“[Potluck Ladies] is coming from a personal need to see stories of women like myself, my friends and my community on screen. I wanted to create something that is authentic but is also entertaining and engaging in a way that all audiences can relate to it,” she told Deadline. “This world allowed me to tell culturally specific stories that touch upon some universal themes of body shaming, stigmas, taboos, and toxic versus healthy relationships while also offering a look into discrimination that qualified immigrants face. I built this world with both drama and levity so that it is not just about the struggles but also about the joys.”

‘Girls Aren’t Funny’
‘Girls Aren’t Funny’

Also on the comedy side, Jasia Ka is behind Girls Aren’t Funny, a dramedy that tells the stories of up-and-coming women comedians in NYC. Directed by Ka, who wrote it with Amamah Sardar, it stars Sardar, Zubi Ahmed, Sadhana Singhal, Farooq Hussain, Usama Siddiquee, Caleb Eberhardt, Kelly Bachman, Dan Yang and Liza Dye.

Ka, who is also behind Bushwitches, a supernatural dark comedy series about a coven of witches living in Bushwick, told Deadline, “I’m primarily a film director, and when I moved to NYC in my early 20s, I got into doing stand-up and took notice of the way women comedians are ruling the scene – and they’re not just the comics that get Netflix specials, but the comics with day jobs performing in hole-in-the-wall bars, running open mics, and hustling to do three shows a night. A new generation of comedians are reimagining comedy as a vehicle to tell their stories, their way. I wanted to create a cheeky, heartfelt show that spotlights these incredible comedians and debunks the asinine myth that girls aren’t funny once and for all.”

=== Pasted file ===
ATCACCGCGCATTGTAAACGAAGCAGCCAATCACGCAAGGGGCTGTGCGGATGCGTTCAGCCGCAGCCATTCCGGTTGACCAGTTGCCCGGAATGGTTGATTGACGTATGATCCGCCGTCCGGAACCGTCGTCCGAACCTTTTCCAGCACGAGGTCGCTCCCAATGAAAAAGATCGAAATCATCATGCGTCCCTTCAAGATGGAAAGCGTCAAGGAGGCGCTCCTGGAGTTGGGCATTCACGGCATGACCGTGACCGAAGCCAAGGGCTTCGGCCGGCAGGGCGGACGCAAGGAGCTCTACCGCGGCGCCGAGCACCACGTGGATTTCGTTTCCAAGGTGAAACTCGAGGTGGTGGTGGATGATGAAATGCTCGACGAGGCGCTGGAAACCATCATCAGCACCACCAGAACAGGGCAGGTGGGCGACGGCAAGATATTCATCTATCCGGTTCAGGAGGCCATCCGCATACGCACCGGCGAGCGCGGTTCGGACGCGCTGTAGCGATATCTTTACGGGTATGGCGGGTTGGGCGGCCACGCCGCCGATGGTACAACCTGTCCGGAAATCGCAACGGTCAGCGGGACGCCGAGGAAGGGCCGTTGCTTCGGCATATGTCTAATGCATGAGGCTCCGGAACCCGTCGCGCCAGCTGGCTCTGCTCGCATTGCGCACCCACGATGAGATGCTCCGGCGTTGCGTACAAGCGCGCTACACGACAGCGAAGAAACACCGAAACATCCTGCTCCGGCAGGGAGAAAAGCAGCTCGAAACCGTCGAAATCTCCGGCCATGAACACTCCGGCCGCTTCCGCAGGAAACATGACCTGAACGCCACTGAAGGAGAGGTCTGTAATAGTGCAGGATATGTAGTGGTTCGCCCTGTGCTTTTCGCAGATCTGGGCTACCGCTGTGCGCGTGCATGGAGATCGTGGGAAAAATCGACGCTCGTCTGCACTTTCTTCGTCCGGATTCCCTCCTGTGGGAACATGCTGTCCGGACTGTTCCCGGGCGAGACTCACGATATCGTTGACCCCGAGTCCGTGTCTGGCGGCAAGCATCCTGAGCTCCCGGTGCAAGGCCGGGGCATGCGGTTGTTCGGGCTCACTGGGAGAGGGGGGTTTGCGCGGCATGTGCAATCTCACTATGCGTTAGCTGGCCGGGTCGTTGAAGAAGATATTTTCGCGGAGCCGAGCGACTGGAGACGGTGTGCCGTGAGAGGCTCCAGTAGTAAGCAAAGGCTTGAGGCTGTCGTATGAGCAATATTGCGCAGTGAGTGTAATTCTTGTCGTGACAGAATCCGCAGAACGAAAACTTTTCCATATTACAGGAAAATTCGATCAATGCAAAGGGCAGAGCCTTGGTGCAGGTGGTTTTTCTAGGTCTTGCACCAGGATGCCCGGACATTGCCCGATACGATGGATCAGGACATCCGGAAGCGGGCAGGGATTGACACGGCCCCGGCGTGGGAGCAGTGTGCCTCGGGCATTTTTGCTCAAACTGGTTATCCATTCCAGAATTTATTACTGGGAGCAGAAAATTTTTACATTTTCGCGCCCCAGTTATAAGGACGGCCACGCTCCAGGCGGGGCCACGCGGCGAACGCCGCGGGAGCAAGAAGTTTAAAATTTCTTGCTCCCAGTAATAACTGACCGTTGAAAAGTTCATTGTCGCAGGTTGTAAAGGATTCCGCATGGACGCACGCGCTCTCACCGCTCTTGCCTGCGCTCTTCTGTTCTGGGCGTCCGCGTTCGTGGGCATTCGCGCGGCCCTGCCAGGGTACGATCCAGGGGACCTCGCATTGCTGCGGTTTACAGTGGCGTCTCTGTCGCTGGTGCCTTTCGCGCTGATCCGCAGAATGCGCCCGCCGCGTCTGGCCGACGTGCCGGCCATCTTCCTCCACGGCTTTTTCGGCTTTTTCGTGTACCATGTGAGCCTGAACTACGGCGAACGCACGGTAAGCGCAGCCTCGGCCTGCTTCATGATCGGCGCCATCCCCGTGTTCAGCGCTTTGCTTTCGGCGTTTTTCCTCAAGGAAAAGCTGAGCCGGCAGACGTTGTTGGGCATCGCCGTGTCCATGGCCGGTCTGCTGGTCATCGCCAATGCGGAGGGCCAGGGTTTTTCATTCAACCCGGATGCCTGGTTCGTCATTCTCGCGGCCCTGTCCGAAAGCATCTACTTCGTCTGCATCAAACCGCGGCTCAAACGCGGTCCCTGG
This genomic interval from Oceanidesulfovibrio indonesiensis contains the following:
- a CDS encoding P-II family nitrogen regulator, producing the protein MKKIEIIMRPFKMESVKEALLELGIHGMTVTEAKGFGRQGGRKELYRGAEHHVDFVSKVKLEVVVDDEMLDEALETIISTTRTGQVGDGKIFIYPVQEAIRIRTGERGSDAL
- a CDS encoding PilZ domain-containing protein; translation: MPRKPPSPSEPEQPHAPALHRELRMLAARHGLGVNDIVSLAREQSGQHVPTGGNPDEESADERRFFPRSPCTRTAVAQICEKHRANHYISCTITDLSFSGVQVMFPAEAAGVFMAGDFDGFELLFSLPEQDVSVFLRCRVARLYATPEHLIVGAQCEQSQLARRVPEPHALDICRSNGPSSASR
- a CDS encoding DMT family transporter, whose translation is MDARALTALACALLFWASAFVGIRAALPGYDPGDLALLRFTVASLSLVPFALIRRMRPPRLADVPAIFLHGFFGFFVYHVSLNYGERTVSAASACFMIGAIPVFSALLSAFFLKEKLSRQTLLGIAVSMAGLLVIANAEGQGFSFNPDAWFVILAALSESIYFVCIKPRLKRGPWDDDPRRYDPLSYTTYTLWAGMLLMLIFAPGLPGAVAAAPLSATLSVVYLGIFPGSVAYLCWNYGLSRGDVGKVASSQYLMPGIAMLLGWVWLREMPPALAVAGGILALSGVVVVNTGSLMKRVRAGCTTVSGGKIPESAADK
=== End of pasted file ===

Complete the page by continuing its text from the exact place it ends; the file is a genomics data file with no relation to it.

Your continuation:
She added that she made the pilot as a “proof of concept” with Brooklyn-based arts organization Bric TV and executive producers Kuye Youngblood and Kecia Elan Cole. “I have a very specific and ambitious vision for Girls Aren’t Funny and to be able to make a low-budget pilot as a proof of concept is a fantastic way to execute on that and demonstrate its potential so that we can break through the noise, get this series ordered and on screen in front of millions of people.”

It’s not just scripted series that are heading down the independent route. Joanna Forscher directed four episodes of Long Time Sun, a documentary series that chronicles the rise of Kundalini Yoga and 3HO Sikh Dharma and explores the corrosive nature of power, the spiritual toll of capitalism, the commodification of wellness, and the slide into moral ambiguity that often underlies the quest for a greater good.

Forscher told Deadline that the project came about after she worked with Rick Rubin, who is an exec producer on the series, on Hulu’s McCartney 3,2,1 as the Beastie Boys and Slayer music producer had been to Kundalini sessions and had friends in the community before it had its own reckoning and was accused by some of being a cult.

She said she wanted the freedom to tell the story how she wanted, helped by funding from Fifth Season. “I think amplifying their stories can provoke real change in order to get them the justice that they deserve,” she said. “Having the liberty to tell it in the way that I wanted to without front-loading the trauma was the real deciding factor [to do it independently].”